29 July 2012

Why Evil?

Your weekly dose of Spurgeon
The PyroManiacs devote some space each weekend to highlights from the lifetime of works from the Prince of Preachers, Charles Haddon Spurgeon.  The following excerpt is from The Metropolitan Tabernacle Pulpit, volume 49, sermon number 2862, "The Way of Wisdom."
 “I am not so much troubled about how evil came into the world as about helping get it out.”

   There are ways of God, in dealing with the human race, which are very perplexing to the judgment of such poor mortals as we are. We try to study a piece of history; and—especially if it is a short piece of history,—it appears to us all tangled and confused. A further research, over a longer period, will often explain what could not be understood in the shorter range of vision; but even history as a whole, from the Creation and the Fall until now, contains many strange puzzles to a man who believes that God is, through it all, working out his own glory, and that a part of his glory will consist in producing the highest amount of good to the greatest number of his creatures.

   What a mass of mysteries meets us on the very threshold of human history. The serpent in the garden,—how and why came it to be there? And the devil in the serpent,—why was there a devil at all? And the evil that made the angel into a devil,—why was that permitted? And all the evil that has been since then,—why has it not been destroyed? We cannot answer any of these queries. The negro’s question to the missionary, “If God is stronger than Satan, why does not he kill him?” is another enquiry which we cannot answer. Depend upon it, if it were, on the whole, best that the devil should be killed, he would be killed; and if it had been, after all, most for God’s glory that there should be no evil, there would have been none. We do not know how and why certain things have happened, and we must be content not to know unless God reveals it to us.

   All through history, God seems to be aiming at a certain mark, yet his arrow does not hit the target so far as you and I can judge. Often, he appears to do as the rifleman does, who knows that, if he sent the ball in a direct line to the target, he would miss it, so he makes allowance for certain deflections which will be caused by the force of attraction, by the wind, and various other opposing influences, and aims accordingly. God often proves that the nearest way to attain his end is to go round about; so, when he means to cleanse a man, he sometimes allows him first to get more foul; when he intends to clothe him, he first strips him naked; when he resolves to enrich him, he first makes him as poor as Lazarus at the rich man’s gate; and, strange to say, when he means to make him alive, he kills him. God’s modes of procedure, then, allow for deflection, and every other kind of influence, and are not to be understood by us. If you take the whole range of history, and look at it carefully, you will be obliged to feel that, if God has been working there, as we are quite sure he has, ordering all things with consummate wisdom, then his pathway through the world is one which no vulture’s eye hath ever seen, and which no lion or lion’s whelp hath ever traveled.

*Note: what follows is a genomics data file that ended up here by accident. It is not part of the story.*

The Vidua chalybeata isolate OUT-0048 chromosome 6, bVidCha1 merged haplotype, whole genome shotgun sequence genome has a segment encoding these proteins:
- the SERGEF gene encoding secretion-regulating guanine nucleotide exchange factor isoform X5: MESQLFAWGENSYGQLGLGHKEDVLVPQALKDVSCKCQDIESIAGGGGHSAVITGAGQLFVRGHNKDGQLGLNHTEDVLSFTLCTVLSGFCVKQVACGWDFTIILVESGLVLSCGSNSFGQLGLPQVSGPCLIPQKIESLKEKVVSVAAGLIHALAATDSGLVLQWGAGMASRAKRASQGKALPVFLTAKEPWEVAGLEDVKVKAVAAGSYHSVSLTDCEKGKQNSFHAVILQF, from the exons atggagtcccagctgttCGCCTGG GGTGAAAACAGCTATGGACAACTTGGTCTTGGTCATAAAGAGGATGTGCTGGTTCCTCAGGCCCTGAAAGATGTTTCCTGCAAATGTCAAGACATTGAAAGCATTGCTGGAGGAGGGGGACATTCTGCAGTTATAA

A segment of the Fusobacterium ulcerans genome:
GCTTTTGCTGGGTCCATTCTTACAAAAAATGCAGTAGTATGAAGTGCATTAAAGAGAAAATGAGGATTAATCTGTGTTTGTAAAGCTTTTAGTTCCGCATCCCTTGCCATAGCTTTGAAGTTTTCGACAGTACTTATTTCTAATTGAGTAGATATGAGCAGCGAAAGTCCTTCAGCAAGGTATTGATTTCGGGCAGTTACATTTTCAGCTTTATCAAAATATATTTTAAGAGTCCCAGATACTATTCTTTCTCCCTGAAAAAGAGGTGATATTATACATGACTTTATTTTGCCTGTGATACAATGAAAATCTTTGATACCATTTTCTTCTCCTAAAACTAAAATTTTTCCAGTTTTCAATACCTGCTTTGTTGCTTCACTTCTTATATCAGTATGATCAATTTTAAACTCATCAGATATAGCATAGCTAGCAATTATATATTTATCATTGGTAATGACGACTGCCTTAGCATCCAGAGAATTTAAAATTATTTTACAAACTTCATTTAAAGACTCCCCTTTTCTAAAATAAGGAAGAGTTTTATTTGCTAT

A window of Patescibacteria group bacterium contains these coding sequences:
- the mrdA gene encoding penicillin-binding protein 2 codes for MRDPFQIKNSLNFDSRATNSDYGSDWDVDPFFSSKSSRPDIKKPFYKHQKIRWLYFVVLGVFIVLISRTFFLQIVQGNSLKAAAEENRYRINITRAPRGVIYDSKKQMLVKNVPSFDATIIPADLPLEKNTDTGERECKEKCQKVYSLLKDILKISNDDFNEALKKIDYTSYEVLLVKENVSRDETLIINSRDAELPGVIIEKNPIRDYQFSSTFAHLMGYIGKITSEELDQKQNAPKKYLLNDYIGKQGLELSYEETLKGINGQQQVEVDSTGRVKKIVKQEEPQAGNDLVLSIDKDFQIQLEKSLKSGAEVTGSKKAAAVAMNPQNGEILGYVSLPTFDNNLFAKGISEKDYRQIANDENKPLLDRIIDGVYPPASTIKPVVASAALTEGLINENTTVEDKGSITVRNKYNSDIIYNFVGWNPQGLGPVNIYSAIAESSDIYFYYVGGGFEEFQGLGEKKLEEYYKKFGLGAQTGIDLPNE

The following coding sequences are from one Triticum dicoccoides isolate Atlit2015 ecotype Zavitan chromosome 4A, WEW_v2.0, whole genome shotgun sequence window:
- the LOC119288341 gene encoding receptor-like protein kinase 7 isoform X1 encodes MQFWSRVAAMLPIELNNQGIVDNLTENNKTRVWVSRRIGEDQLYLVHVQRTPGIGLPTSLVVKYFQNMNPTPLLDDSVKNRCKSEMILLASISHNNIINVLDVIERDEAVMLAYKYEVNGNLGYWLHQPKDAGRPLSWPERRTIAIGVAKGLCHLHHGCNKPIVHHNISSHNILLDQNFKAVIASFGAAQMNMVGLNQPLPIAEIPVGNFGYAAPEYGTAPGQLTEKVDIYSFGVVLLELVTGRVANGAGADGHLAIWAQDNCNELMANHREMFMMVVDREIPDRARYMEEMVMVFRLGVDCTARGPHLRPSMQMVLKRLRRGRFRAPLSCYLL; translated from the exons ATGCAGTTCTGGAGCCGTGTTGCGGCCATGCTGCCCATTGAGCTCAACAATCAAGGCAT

It may be that some of you are, at the present moment, complaining of a certain providential dealing of God with regard to you, and that you are thinking and saying that it must be an evil providence. Yet it is, all the while, one of the best things that has ever happened to you. That, over which you are now mourning, will give you good cause for singing in a little while. Probably, that tribulation, which fetches most tears from our eyes here, will be among the subjects of our choicest song in the eternal realms of joy. We need not know, and we cannot know, what God is doing, but we may be quite sure that he doeth all things well.


8 comments:

Manfred said...

Most excellent counsel and a great reminder of the character of our sovereign Lord and God - thanks!

Mizz Harpy said...

Thanks for posting this. I started reading through Job this morning and came across 1:20-22. I realized that every time I complain about how things are turning out I am accusing God of not being sovereign and am refusing to acknowledge His glory in all things.

Donavan said...

What's this

"the highest amount of good to the greatest number of his creatures."

Where did he get that?
Sounds like Molinism?

Kerry James Allen said...

In keeping with Frank Turk's definition of "Nash Equilibrium" I would say that Molinism, named after Luis de Molina, an ancestor of Alfred Molina who played Dr. Octopus in the second Spider Man movie, is the position that Doc Ock, having four extra arms knows what each of them would freely do in a given situation. Hope you all enjoy the Spurgeon post.

Johnny Dialectic said...

Never quite understood why Calvinists, who extol sovereignty, would deny to God Molinist-omniscience, esp. since there's nothing unbiblical about it. Perhaps because libertarian free will gives them the willies (that's an apt term)?

Anyway, I don't see Molinism in this passage. It's consistent with mono-sovereignty and, thus, Calvinism.

Frank Turk said...

That's not Molinism?

donsands said...

"Perhaps because libertarian free will gives them the willies"-JD

It can be a concern when "free will" usurps God's sovereign omnipotence.

I suppose God's sovereign will to harden an already hard heart may give some Christians the willies as well.

Nash Equilibrium said...

Free Willies?